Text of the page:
Risk assets have jumped over the past week and continued their rally on Wednesday, with the S&P 500 gaining for a fourth straight day and posting its highest close since March 4, while the Nasdaq ended the day just 1.4% below its all-time high.
What it means: If it hadn't been evident before, Wednesday's market action made clear that the bulls are back in charge.
What happened: It wasn't just stocks that rallied, though.
- The dollar, which had been benefiting from global risk aversion, fell to its lowest in nearly three months against a basket of major global currencies and slipped to monthslong lows versus risk-on plays like the Australian dollar and emerging market currencies.
- Treasury prices weakened with the yield curve steepening.
- Oil jumped to its highest since early March.
- Gold fell by nearly 2%, hitting its lowest since mid-May.
- Equities gained broadly, as airlines, credit cards, banks, apparel, homebuilders, machinery and rail stocks led the way.
But why? Explanations for markets' ebullient behavior in the face of a U.S. economy that looks to be coming apart at the seams — as corporate bankruptcies, trade tensions and widespread unrest have grown — were varied.
There has been improving economic data. "Statistical evidence that April was the bottom comes from initial and continuing jobless claims, ADP payrolls, PMI surveys and probably this Friday's nonfarm payrolls report," Joseph Trevisani, senior analyst at FXStreet, tells Axios. "Equities are convinced."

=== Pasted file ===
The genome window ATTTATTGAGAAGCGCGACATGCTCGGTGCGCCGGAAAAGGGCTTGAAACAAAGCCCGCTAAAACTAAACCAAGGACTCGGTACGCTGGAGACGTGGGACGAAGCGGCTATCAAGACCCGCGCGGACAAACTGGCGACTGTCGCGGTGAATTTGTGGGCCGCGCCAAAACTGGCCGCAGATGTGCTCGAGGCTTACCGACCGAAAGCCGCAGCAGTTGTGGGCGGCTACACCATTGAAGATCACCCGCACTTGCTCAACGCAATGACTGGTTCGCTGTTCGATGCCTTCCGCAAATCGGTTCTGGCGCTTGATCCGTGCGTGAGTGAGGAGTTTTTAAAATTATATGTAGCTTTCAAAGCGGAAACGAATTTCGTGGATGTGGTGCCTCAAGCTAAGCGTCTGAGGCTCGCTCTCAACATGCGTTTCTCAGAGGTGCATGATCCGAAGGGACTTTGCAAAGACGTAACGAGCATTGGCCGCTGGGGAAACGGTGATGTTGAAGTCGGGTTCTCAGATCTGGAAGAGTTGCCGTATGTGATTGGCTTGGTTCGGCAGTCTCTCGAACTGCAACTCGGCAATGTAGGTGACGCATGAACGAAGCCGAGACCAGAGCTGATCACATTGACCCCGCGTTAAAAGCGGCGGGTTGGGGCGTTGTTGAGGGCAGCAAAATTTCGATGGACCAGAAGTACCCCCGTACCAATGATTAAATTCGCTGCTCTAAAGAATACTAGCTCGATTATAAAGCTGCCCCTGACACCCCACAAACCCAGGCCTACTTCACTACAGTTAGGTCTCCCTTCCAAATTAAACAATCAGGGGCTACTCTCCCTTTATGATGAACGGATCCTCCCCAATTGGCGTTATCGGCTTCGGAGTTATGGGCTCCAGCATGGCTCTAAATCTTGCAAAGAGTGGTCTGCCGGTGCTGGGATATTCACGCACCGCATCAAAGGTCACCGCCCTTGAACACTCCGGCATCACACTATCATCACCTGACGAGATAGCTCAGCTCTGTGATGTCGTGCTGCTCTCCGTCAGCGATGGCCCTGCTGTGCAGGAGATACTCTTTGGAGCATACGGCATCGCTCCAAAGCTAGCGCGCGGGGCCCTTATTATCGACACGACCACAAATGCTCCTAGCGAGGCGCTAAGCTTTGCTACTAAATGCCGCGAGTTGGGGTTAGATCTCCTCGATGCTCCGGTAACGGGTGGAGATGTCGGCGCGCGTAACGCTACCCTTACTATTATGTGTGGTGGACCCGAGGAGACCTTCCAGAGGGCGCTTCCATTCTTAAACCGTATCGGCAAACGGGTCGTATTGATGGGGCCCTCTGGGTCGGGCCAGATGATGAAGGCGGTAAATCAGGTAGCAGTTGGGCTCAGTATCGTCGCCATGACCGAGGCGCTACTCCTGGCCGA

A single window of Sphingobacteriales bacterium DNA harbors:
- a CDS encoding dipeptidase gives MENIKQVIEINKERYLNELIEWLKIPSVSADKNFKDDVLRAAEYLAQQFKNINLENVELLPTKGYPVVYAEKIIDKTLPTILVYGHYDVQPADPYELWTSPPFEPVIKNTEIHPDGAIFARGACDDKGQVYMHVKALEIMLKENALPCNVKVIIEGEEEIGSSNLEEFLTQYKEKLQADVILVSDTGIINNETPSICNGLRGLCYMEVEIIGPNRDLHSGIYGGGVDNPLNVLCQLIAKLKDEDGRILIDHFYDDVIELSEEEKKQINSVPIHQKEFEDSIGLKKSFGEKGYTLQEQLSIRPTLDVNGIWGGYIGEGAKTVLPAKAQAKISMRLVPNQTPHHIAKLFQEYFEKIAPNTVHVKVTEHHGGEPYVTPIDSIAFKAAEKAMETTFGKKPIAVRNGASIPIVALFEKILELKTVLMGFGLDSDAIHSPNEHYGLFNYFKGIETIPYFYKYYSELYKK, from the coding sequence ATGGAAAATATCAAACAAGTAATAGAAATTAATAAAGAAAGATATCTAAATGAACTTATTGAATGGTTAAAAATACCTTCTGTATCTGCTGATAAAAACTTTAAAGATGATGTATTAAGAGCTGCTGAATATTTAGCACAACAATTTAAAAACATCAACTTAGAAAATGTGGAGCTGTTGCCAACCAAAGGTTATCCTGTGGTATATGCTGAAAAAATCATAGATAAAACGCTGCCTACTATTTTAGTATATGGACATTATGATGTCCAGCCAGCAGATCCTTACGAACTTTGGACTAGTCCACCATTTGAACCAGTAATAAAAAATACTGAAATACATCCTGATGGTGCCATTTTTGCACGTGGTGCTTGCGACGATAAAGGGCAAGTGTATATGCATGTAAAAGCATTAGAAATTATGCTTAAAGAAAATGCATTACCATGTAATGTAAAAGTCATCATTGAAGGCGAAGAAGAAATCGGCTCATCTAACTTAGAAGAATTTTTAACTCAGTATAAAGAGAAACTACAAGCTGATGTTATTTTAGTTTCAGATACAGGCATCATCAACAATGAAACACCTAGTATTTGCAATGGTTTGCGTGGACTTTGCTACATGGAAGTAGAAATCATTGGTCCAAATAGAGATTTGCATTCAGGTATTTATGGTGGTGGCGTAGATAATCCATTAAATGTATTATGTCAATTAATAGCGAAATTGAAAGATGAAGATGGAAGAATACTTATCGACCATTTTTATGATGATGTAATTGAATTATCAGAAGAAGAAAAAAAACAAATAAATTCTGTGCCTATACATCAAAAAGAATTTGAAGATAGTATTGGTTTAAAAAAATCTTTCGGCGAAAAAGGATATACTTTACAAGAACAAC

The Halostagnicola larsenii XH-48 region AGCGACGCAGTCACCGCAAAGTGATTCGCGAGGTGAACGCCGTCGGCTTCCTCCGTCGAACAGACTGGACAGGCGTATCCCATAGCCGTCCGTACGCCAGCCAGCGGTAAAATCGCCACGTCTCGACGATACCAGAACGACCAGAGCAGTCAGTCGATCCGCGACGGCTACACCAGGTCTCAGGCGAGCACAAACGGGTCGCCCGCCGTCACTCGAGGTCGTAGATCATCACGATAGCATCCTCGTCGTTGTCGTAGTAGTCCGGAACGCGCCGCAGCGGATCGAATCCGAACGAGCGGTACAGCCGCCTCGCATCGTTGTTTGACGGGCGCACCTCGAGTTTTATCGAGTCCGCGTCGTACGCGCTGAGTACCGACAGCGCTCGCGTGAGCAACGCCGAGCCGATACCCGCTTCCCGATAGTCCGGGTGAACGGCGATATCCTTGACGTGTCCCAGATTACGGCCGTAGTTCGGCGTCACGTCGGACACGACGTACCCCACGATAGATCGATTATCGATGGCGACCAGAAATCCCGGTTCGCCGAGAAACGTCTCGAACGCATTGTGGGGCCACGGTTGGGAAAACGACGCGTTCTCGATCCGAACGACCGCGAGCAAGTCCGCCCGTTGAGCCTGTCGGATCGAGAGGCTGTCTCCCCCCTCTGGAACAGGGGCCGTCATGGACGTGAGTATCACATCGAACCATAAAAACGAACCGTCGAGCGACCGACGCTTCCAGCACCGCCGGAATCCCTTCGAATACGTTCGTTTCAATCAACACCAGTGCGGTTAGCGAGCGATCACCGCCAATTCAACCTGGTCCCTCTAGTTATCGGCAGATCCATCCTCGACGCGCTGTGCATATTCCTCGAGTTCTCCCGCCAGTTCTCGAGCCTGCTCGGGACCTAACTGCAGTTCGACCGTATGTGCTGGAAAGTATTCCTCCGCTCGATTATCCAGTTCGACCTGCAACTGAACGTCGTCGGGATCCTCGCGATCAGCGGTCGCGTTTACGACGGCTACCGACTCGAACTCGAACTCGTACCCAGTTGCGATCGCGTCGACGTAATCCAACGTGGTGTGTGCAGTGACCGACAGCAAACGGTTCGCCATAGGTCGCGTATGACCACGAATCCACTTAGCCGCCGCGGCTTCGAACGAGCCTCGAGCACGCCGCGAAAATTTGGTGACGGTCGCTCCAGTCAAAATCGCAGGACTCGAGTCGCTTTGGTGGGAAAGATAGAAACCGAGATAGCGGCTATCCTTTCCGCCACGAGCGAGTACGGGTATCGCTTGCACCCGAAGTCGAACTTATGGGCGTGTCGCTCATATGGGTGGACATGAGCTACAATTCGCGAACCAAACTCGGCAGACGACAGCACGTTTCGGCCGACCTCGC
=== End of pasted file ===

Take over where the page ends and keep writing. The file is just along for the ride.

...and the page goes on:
- ADP’s private payroll report showed 2.76 million people lost their jobs in May, which was far less than the 8.75 million estimate.
- Continued jobless claims declined by 3.9 million to just over 19 million.
- Data from the Institute for Supply Management showed the U.S. services sector contracted less than expected, rebounding from an 11-year low.
Many also believe the market has simply become a representation of extraordinary monetary policy by the Fed, which has pushed into almost every corner of the bond market and increased its balance sheet of bond holdings to over $7 trillion, more than 10 times what it was in 2007.
- "What the Fed has done has kept the lifeblood of low-cost corporate financing flowing," says Nela Richardson, investment strategist at Edward Jones. "That's what the market is largely responding to."
What's next? Good question. "I don't think standard economic models are much good at forecasting right now," Nobel Prize-winning economist Robert Shiller told CNN Business.